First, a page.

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Sep 24th
Home Sections History Root of Nullity of the Exercise Is the Rape of the Constitution
Root of Nullity of the Exercise Is the Rape of the Constitution PDF Print E-mail
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Written by Ado Paglinawan   
Sunday, 18 July 2010 08:16


Root of Nullity of the Exercise Is the Rape of the Constitution


Smartmatic, a foreign corporation, conducted the Elections, with the Comelec acting as its Secretariat


By Ado Paglinawan


“Crisis of Sovereignty” Series (Part 15)


W hat defines the Philippines as a democracy, what defines the Philippines as a republic, is Article 2 Section 1 of the Philippine Constitution, as it proclaims sovereignty residing in the people.


This is not the case however of the 2010 automated elections, where the exercise was not, of the people, for the people and by the people.


It is on this basis that the position of the Solidarity for Sovereignty (S4S), has become a most serious document, especially as Dean Merlin Magallona, a foremost constitutionalist from the University of the Philippines, lays down the foundation of the legal theory further bolstering the case filed by Homobono Adaza et al in the Supreme Court.


Frankly it is more of a historic document than the filing itself.


It should be remembered that this ghastly phenomenon did not reveal itself during the elections as everyone had given the Comelec the benefit of the doubt and cooperated for a peaceful and orderly voting at the precincts. The big picture became evident only as more and more parties began connecting the pieces like a Lego mountain, after S4S called for a People’s Congress on June 3, 2010, at the Club Filipino, encouraging the general citizenry to blow their whistles and submit claims and proofs of infirmities and irregularities.


At the end of the day, it was not just the wanton violation of laws that did the conspirators in. What lied under the landscape of lawlessness and utter manifestation of evil, was basically the rape of the Philippine Constitution.


A Framework for the Question of Constitutionality of Automated Elections


1. It is the intent of the Constitution in instituting the Commission on Elections (Comelec) that it shall possess plenary powers “relative to the conduct of elections, plebiscite, initiative, referendum and recall.” [See Constitution, Art. IXC, sec. 2 (1)]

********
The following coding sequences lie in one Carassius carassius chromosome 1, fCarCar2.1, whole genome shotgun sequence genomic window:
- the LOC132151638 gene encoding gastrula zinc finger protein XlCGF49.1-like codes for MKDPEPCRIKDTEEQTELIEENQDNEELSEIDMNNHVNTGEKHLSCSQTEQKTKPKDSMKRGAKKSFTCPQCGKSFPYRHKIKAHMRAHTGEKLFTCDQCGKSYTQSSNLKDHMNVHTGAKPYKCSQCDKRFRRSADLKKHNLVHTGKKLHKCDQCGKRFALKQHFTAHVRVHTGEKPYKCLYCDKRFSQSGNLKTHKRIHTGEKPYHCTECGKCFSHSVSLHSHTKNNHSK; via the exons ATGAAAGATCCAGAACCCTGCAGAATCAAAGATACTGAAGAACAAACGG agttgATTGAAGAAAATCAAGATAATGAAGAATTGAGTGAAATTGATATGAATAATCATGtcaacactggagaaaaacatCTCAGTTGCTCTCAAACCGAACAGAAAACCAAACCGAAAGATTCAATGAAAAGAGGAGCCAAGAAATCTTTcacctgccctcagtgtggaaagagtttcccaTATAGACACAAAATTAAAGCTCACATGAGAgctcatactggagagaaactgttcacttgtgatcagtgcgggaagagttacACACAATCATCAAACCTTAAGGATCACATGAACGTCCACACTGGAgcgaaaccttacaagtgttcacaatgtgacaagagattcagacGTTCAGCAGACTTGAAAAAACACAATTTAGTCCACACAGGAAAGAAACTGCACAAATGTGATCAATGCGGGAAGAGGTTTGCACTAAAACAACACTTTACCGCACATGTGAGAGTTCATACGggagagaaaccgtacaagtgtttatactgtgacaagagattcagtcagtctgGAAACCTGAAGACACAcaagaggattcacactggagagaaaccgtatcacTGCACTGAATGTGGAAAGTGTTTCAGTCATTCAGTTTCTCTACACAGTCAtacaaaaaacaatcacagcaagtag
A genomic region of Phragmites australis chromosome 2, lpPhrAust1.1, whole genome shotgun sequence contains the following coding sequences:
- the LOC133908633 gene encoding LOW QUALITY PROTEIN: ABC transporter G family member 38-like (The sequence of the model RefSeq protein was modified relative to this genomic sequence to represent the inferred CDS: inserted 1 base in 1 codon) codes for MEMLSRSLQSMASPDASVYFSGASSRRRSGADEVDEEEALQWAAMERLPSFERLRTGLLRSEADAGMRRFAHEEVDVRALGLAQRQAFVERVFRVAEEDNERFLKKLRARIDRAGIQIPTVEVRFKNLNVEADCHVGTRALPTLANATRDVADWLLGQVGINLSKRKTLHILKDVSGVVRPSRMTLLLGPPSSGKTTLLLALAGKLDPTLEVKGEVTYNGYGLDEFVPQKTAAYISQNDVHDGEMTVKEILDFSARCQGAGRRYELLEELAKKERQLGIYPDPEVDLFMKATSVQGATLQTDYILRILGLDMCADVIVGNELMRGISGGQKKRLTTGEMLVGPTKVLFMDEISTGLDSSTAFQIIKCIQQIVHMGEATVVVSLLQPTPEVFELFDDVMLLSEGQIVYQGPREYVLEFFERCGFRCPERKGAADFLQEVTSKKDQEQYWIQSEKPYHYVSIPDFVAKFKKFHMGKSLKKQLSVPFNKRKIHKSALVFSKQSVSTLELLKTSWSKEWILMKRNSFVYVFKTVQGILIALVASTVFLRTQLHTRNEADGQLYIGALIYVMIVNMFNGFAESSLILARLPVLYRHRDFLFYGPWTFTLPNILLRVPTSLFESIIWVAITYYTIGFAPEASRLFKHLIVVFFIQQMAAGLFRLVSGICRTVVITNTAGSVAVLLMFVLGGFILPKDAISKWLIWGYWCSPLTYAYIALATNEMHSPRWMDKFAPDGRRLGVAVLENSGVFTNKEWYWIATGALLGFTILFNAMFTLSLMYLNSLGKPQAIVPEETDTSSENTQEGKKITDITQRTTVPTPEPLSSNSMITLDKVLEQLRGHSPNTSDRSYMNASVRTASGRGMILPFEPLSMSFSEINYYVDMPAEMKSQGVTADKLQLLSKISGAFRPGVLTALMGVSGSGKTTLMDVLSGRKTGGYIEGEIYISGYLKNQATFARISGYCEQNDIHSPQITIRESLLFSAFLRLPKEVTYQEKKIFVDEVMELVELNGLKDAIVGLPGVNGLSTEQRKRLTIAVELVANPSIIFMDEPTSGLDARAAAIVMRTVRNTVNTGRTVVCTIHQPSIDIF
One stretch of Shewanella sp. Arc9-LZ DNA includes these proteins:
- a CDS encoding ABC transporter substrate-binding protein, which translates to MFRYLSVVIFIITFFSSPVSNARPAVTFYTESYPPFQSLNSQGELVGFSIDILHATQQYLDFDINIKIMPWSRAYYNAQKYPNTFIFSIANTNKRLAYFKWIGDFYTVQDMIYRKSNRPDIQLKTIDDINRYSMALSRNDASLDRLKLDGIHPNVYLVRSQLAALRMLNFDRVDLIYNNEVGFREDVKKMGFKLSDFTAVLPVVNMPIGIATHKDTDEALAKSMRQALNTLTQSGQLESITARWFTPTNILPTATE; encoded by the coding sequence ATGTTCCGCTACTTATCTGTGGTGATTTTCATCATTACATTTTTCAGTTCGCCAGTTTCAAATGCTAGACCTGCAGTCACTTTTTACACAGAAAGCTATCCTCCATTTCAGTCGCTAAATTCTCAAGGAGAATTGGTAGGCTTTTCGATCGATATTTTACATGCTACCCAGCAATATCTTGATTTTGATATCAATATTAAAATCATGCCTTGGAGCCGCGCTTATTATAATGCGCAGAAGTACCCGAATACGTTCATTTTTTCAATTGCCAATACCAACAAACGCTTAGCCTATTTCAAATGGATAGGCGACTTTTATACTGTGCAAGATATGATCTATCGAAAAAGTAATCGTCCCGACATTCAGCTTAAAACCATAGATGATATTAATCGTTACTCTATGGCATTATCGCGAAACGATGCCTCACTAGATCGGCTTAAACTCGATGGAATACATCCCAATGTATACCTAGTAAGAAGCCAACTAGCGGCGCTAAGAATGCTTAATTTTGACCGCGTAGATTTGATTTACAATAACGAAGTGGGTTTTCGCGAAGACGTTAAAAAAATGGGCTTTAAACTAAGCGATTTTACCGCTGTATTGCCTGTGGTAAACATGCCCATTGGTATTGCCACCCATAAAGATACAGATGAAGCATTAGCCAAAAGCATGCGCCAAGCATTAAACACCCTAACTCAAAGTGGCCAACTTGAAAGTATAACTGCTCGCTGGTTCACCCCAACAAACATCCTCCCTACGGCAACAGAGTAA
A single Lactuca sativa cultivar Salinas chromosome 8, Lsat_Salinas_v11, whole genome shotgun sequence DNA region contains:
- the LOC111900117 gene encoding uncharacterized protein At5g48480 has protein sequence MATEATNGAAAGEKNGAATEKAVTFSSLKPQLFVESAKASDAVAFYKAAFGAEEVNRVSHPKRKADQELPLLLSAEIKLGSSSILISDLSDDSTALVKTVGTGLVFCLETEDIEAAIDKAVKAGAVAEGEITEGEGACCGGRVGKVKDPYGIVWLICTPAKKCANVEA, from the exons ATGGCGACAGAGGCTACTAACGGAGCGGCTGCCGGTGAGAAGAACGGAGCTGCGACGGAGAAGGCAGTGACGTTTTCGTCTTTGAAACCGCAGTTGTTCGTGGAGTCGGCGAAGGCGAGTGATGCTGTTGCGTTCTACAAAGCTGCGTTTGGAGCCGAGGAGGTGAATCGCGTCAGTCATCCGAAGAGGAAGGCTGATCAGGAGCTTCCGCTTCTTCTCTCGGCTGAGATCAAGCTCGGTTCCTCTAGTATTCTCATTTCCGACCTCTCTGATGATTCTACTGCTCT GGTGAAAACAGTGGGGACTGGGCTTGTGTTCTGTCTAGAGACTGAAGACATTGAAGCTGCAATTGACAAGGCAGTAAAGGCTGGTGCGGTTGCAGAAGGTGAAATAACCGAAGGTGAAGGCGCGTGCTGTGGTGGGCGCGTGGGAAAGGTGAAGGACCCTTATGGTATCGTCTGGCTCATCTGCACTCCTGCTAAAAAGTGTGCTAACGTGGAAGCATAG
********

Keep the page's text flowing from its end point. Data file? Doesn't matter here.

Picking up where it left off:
2. The plenitude of powers mandated by the Constitution means that they are exclusive to the Commission.


3. Exclusivity of the grant of powers means they are non-delegable. The Constitution provides no authority for the Comelec to delegate its powers as constitutionally defined to any agency or instrumentality of the Government much less to any private person. It has the sole accountability and responsibility arising from the exercise of its powers.


4. The plenitude and exclusivity of such powers at once constitute limitations to the authority of all agencies or instrumentalities of the Government over the conduct of election, plebiscite, initiative, referendum and recall. Accordingly,


§        (a) all laws in regard to that subject matter the Commission shall enforce and administer; [Const., Art IXC, see 2 (1)]


§        (b) it has exclusive original jurisdiction over all contests relating to the elections, returns, and qualifications of all elective regional, p[rovincial and city officials. [Const. Article IXC, see 2 (2)]


§        (c) it has appellate jurisdiction over all contests involving municipal officials decided by trial courts of general jurisdiction as well as elective barangay officials decided by trial courts of limited jurisdiction; [Const. Section IXC, see 2 (2).]


§        (d) it shall decide all questions affecting elections, except the right to vote; [Const. IXC, see  sec. 2 (3)], and


§        (e) it has the authority to deputize the armed forces and all law enforcement agencies of the Government for the purpose of ensuring free, orderly, peaceful and credible elections, with concurrence of the President.[Const. Art. IXC, sec. 2 (4)].


5. It is in derogation of the Constitutional mandate as to its powers and functions when the Commission on Election entered into the “Contract for the Provision of an Automated Election System for the May 10, 2010 Synchronized National and Local Elections” with Smartmatic Tim Corporation.


By this Contract, the Commission has contracted out or outsourced the conduct of the entire Philippine Electoral System, including “the counting, transmission and canvassing of votes for the May 10, 2010 Synchronized National and Local Elections.”


6. The subject-matter of the Contract is referred to as the Project which comprehends virtually the entire area of responsibility charged upon the Commission by the Constitution. Paragraph 1.16 of the Contract reads:


“Project refers to COMELEC’s nationwide automation of the voting, counting, transmission, consolidation and canvassing of votes for the May 10, 2010 Synchronized National and Local Elections…”